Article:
This happened quite often with the boy, being slighted by people. But not all the time. He was smart and knew by voice many of the people in the city. He knew them because it was necessary for each family to present themselves to the palace for food rations a couple times each month. And the boy was always there at the gates reaching out to those who passed through it. One of the ones who had a kind, recognizable voice was an old man with a limp. He pedaled small trinkets and old, worthless jewels in a cart that he leaned into as he dragged himself along. This was the old adopted brother of king Claybold, now well along his way toward life’s end. But there was a strange reverence that he held when talking to the boy.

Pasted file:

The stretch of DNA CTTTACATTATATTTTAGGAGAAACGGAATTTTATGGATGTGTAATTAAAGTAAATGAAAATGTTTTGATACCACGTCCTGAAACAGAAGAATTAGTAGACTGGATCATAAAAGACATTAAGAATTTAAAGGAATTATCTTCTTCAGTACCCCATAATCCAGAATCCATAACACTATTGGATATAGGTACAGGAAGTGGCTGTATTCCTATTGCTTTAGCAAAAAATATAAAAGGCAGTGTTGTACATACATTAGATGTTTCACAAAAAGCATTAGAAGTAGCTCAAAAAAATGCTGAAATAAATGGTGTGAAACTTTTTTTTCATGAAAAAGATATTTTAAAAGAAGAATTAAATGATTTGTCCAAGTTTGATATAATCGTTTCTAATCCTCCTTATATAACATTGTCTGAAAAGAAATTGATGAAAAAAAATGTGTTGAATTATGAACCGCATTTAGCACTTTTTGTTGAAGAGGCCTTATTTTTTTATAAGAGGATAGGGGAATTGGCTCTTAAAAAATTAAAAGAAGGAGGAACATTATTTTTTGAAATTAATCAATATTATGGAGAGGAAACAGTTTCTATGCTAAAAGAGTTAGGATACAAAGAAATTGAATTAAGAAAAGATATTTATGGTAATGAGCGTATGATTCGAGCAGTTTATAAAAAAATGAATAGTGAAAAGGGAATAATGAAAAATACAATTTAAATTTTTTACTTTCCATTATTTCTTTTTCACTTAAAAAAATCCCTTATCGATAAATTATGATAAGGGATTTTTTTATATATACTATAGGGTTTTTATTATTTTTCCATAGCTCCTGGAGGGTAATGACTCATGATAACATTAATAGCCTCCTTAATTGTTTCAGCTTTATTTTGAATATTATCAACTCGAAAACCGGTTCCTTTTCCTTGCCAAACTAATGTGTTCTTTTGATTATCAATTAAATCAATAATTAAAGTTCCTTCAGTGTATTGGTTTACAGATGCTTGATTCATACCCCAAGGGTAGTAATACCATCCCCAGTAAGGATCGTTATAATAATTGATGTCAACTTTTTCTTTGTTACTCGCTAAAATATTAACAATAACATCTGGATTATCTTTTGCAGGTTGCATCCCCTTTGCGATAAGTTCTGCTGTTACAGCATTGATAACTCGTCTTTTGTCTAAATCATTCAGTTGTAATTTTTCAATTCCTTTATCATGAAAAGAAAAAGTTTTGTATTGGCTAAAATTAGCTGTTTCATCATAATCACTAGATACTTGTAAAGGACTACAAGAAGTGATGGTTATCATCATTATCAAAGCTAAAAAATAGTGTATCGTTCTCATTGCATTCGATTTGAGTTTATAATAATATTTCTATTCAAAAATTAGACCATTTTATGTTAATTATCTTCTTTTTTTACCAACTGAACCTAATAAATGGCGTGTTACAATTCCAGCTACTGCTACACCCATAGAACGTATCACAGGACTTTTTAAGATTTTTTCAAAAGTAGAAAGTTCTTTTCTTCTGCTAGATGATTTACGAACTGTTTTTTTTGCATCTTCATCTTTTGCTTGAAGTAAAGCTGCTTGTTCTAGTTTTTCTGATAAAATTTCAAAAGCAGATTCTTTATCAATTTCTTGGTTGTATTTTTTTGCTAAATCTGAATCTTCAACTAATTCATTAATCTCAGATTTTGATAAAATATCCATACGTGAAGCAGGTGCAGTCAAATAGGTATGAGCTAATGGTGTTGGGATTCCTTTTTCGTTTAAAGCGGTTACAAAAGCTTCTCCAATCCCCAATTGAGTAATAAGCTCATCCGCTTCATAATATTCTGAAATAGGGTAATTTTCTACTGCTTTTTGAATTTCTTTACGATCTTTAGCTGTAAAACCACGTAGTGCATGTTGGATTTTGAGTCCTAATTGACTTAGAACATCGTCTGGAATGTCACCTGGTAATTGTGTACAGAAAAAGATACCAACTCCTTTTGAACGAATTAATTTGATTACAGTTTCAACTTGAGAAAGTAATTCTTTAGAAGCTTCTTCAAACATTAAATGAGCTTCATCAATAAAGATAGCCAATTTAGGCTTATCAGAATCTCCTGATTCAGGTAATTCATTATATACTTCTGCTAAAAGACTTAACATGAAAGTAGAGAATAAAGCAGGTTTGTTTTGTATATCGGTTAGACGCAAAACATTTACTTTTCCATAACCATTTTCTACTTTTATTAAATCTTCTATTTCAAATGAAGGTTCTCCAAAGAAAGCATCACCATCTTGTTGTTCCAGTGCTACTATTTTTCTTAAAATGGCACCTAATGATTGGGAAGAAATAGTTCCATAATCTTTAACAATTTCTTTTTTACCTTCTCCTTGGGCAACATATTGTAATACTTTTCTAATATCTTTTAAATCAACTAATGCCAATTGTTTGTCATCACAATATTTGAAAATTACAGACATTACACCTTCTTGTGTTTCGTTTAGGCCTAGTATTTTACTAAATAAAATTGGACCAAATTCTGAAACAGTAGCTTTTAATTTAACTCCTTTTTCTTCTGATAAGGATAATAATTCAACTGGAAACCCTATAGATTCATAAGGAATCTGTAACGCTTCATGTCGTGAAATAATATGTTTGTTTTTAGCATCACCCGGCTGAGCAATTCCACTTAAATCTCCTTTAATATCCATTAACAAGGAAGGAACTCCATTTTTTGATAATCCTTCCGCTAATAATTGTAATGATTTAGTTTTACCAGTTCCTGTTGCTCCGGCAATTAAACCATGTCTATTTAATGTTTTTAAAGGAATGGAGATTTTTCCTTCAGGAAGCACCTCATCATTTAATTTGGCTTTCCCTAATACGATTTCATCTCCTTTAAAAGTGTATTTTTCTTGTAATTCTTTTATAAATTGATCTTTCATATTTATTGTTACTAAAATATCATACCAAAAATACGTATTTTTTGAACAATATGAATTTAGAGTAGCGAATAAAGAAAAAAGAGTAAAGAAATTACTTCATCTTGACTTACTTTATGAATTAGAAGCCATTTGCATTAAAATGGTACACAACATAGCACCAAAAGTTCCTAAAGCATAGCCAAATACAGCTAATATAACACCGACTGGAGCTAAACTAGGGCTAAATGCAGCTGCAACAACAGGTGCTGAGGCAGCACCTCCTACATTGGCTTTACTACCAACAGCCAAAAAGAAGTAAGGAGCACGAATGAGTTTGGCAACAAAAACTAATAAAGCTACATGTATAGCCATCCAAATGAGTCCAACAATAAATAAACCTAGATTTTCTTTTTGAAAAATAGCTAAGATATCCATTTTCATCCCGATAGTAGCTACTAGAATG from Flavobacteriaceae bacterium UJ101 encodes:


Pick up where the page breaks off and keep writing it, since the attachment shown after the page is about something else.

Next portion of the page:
For he knew who the boy really was.
Slowly, and cautiously, chosen by the heart he could see behind each person’s voice, the boy shared who he really was with certain ones of them.
“Fate will bring what fate each one is due. I am my father’s son. Do you recognize my voice?”
And those who did, would then ask him something like, “How may I usher it in and serve your kingdom?”
And the boy would always say, “Not yet can it come. But you can come to it.”